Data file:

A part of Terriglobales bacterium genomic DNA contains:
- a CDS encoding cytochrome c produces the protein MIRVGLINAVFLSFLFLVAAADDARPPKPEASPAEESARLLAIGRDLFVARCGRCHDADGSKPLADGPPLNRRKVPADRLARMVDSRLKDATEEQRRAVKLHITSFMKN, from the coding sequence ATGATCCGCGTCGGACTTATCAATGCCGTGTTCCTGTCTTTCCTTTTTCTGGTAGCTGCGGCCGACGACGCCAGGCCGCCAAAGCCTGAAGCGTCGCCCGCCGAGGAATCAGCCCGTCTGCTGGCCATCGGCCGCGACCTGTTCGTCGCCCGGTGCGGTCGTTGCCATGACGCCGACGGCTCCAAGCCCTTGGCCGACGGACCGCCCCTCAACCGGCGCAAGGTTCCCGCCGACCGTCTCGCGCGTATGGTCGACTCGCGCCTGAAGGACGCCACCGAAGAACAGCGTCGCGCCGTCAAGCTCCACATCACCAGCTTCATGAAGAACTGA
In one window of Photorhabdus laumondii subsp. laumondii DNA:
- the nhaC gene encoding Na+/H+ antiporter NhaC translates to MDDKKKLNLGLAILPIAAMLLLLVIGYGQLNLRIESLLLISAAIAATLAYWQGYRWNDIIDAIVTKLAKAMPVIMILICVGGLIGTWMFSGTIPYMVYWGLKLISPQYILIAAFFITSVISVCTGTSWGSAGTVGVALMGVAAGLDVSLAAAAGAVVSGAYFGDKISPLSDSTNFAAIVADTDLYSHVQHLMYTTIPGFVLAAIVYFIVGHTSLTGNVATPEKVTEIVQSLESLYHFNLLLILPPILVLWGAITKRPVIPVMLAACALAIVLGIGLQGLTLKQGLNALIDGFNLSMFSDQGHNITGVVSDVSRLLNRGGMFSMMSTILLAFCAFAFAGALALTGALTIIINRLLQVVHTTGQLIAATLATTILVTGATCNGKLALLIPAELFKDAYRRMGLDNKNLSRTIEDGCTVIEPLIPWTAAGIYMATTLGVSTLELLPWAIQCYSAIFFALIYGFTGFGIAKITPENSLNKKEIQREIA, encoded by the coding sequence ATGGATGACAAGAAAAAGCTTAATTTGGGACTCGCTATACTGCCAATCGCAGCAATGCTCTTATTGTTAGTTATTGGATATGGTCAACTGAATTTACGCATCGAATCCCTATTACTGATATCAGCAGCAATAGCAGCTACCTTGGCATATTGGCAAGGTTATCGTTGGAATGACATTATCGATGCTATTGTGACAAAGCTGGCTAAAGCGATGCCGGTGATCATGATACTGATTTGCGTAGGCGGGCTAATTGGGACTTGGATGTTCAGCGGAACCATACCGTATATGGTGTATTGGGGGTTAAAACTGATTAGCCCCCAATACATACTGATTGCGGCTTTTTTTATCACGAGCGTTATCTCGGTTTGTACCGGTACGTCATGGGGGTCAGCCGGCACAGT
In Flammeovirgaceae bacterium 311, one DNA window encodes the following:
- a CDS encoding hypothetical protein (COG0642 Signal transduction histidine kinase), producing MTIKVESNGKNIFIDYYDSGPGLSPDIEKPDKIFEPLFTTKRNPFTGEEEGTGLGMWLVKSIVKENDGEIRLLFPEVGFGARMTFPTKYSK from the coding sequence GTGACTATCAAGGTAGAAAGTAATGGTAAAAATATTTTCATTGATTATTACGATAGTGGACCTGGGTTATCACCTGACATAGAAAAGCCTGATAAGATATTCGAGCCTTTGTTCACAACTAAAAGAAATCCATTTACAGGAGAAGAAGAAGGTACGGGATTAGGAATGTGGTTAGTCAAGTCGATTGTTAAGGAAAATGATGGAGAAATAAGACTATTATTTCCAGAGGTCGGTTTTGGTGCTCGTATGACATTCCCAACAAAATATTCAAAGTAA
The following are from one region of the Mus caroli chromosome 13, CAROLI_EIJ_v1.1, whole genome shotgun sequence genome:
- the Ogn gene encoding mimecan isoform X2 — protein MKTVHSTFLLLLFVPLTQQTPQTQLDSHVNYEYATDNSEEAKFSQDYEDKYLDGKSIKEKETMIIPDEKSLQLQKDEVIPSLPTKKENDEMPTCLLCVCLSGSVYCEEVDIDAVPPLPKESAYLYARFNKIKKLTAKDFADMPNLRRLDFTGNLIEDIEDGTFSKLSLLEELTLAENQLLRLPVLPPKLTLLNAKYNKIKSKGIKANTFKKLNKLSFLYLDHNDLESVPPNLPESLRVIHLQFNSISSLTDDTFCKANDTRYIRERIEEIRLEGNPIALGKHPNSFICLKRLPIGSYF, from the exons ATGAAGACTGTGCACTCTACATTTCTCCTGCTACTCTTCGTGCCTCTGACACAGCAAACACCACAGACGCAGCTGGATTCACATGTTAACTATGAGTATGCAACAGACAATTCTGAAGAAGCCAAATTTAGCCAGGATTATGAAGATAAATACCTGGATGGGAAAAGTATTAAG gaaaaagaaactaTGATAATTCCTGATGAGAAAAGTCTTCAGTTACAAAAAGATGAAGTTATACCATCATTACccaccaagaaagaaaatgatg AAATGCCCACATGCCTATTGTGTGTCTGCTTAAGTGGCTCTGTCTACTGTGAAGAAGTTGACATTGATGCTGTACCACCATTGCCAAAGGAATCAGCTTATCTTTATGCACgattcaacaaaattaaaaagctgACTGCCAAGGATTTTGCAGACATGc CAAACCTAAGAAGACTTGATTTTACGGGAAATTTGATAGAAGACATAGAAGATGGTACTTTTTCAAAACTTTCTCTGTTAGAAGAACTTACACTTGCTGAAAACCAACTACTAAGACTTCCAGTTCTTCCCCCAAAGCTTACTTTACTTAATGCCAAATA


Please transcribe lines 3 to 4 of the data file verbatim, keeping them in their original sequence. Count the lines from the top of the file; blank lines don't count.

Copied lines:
In one window of Photorhabdus laumondii subsp. laumondii DNA:
- the nhaC gene encoding Na+/H+ antiporter NhaC translates to MDDKKKLNLGLAILPIAAMLLLLVIGYGQLNLRIESLLLISAAIAATLAYWQGYRWNDIIDAIVTKLAKAMPVIMILICVGGLIGTWMFSGTIPYMVYWGLKLISPQYILIAAFFITSVISVCTGTSWGSAGTVGVALMGVAAGLDVSLAAAAGAVVSGAYFGDKISPLSDSTNFAAIVADTDLYSHVQHLMYTTIPGFVLAAIVYFIVGHTSLTGNVATPEKVTEIVQSLESLYHFNLLLILPPILVLWGAITKRPVIPVMLAACALAIVLGIGLQGLTLKQGLNALIDGFNLSMFSDQGHNITGVVSDVSRLLNRGGMFSMMSTILLAFCAFAFAGALALTGALTIIINRLLQVVHTTGQLIAATLATTILVTGATCNGKLALLIPAELFKDAYRRMGLDNKNLSRTIEDGCTVIEPLIPWTAAGIYMATTLGVSTLELLPWAIQCYSAIFFALIYGFTGFGIAKITPENSLNKKEIQREIA, encoded by the coding sequence ATGGATGACAAGAAAAAGCTTAATTTGGGACTCGCTATACTGCCAATCGCAGCAATGCTCTTATTGTTAGTTATTGGATATGGTCAACTGAATTTACGCATCGAATCCCTATTACTGATATCAGCAGCAATAGCAGCTACCTTGGCATATTGGCAAGGTTATCGTTGGAATGACATTATCGATGCTATTGTGACAAAGCTGGCTAAAGCGATGCCGGTGATCATGATACTGATTTGCGTAGGCGGGCTAATTGGGACTTGGATGTTCAGCGGAACCATACCGTATATGGTGTATTGGGGGTTAAAACTGATTAGCCCCCAATACATACTGATTGCGGCTTTTTTTATCACGAGCGTTATCTCGGTTTGTACCGGTACGTCATGGGGGTCAGCCGGCACAGT